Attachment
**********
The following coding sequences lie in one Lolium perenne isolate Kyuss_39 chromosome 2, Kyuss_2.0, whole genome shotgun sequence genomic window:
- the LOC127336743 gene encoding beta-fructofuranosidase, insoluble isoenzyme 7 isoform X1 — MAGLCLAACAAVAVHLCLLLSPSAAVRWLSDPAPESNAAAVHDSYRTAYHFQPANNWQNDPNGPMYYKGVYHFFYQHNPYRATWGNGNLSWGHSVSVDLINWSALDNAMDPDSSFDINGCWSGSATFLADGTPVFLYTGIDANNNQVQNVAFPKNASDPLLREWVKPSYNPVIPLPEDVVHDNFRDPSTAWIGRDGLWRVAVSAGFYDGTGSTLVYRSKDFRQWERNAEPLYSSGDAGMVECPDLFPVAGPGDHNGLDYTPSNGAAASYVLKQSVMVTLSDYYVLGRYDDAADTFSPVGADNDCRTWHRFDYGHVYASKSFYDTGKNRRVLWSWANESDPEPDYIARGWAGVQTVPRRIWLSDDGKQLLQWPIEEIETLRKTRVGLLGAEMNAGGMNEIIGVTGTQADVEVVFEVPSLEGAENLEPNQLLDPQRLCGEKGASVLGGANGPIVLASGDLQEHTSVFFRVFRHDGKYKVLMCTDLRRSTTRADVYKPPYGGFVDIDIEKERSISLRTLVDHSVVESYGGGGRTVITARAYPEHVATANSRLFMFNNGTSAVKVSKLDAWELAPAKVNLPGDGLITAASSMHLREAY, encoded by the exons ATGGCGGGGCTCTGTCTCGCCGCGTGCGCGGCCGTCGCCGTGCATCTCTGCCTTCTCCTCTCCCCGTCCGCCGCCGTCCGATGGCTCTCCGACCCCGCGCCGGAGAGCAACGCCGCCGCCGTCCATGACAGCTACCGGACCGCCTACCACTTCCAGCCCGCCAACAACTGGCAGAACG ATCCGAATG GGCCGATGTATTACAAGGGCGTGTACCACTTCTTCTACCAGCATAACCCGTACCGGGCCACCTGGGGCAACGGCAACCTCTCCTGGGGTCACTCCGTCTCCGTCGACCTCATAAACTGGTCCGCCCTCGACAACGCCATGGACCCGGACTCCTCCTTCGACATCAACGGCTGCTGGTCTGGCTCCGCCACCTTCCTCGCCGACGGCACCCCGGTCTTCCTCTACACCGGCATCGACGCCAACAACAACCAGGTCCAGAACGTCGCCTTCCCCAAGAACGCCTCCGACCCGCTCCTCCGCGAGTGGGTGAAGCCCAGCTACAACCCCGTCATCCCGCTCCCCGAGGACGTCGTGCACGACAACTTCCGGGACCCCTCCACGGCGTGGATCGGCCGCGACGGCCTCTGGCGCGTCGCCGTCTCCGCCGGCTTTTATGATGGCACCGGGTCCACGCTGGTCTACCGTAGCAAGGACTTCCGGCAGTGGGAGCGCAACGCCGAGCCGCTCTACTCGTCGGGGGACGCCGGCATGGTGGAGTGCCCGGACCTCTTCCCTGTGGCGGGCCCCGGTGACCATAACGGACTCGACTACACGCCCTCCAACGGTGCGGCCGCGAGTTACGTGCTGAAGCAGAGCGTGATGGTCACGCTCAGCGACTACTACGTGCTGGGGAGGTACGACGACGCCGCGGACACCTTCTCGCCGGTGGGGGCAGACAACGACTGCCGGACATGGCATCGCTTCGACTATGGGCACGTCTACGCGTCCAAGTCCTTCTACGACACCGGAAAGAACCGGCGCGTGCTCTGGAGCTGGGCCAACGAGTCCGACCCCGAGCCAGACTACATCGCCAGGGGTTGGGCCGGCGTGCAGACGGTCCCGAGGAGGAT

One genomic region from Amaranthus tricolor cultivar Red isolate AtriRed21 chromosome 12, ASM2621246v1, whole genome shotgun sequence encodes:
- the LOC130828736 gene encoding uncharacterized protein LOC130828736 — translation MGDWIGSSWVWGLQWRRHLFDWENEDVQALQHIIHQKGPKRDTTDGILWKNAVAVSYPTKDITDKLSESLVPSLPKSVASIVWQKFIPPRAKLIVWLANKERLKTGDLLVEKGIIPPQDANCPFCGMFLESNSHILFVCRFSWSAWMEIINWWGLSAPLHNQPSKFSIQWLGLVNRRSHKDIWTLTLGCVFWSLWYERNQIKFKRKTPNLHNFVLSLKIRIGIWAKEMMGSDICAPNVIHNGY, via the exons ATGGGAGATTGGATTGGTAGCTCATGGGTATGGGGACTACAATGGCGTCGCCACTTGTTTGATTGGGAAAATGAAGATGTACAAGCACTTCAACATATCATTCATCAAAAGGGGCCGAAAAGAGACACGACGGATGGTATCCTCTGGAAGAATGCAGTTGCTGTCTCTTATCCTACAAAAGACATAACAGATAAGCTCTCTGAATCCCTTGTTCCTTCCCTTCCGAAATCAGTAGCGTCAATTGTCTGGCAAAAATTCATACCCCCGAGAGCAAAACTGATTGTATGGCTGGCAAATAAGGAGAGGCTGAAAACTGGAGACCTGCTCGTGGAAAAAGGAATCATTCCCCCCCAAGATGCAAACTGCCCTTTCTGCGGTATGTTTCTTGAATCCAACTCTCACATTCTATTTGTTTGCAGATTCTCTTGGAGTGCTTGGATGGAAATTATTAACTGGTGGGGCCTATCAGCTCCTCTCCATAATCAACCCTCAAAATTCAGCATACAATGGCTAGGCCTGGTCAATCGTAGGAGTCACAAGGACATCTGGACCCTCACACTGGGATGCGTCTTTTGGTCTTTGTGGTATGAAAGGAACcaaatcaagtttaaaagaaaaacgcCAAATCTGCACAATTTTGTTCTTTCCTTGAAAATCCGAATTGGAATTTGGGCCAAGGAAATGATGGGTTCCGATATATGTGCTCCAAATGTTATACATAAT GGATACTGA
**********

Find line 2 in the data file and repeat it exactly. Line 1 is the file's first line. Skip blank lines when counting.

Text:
- the LOC127336743 gene encoding beta-fructofuranosidase, insoluble isoenzyme 7 isoform X1 — MAGLCLAACAAVAVHLCLLLSPSAAVRWLSDPAPESNAAAVHDSYRTAYHFQPANNWQNDPNGPMYYKGVYHFFYQHNPYRATWGNGNLSWGHSVSVDLINWSALDNAMDPDSSFDINGCWSGSATFLADGTPVFLYTGIDANNNQVQNVAFPKNASDPLLREWVKPSYNPVIPLPEDVVHDNFRDPSTAWIGRDGLWRVAVSAGFYDGTGSTLVYRSKDFRQWERNAEPLYSSGDAGMVECPDLFPVAGPGDHNGLDYTPSNGAAASYVLKQSVMVTLSDYYVLGRYDDAADTFSPVGADNDCRTWHRFDYGHVYASKSFYDTGKNRRVLWSWANESDPEPDYIARGWAGVQTVPRRIWLSDDGKQLLQWPIEEIETLRKTRVGLLGAEMNAGGMNEIIGVTGTQADVEVVFEVPSLEGAENLEPNQLLDPQRLCGEKGASVLGGANGPIVLASGDLQEHTSVFFRVFRHDGKYKVLMCTDLRRSTTRADVYKPPYGGFVDIDIEKERSISLRTLVDHSVVESYGGGGRTVITARAYPEHVATANSRLFMFNNGTSAVKVSKLDAWELAPAKVNLPGDGLITAASSMHLREAY, encoded by the exons ATGGCGGGGCTCTGTCTCGCCGCGTGCGCGGCCGTCGCCGTGCATCTCTGCCTTCTCCTCTCCCCGTCCGCCGCCGTCCGATGGCTCTCCGACCCCGCGCCGGAGAGCAACGCCGCCGCCGTCCATGACAGCTACCGGACCGCCTACCACTTCCAGCCCGCCAACAACTGGCAGAACG ATCCGAATG GGCCGATGTATTACAAGGGCGTGTACCACTTCTTCTACCAGCATAACCCGTACCGGGCCACCTGGGGCAACGGCAACCTCTCCTGGGGTCACTCCGTCTCCGTCGACCTCATAAACTGGTCCGCCCTCGACAACGCCATGGACCCGGACTCCTCCTTCGACATCAACGGCTGCTGGTCTGGCTCCGCCACCTTCCTCGCCGACGGCACCCCGGTCTTCCTCTACACCGGCATCGACGCCAACAACAACCAGGTCCAGAACGTCGCCTTCCCCAAGAACGCCTCCGACCCGCTCCTCCGCGAGTGGGTGAAGCCCAGCTACAACCCCGTCATCCCGCTCCCCGAGGACGTCGTGCACGACAACTTCCGGGACCCCTCCACGGCGTGGATCGGCCGCGACGGCCTCTGGCGCGTCGCCGTCTCCGCCGGCTTTTATGATGGCACCGGGTCCACGCTGGTCTACCGTAGCAAGGACTTCCGGCAGTGGGAGCGCAACGCCGAGCCGCTCTACTCGTCGGGGGACGCCGGCATGGTGGAGTGCCCGGACCTCTTCCCTGTGGCGGGCCCCGGTGACCATAACGGACTCGACTACACGCCCTCCAACGGTGCGGCCGCGAGTTACGTGCTGAAGCAGAGCGTGATGGTCACGCTCAGCGACTACTACGTGCTGGGGAGGTACGACGACGCCGCGGACACCTTCTCGCCGGTGGGGGCAGACAACGACTGCCGGACATGGCATCGCTTCGACTATGGGCACGTCTACGCGTCCAAGTCCTTCTACGACACCGGAAAGAACCGGCGCGTGCTCTGGAGCTGGGCCAACGAGTCCGACCCCGAGCCAGACTACATCGCCAGGGGTTGGGCCGGCGTGCAGACGGTCCCGAGGAGGAT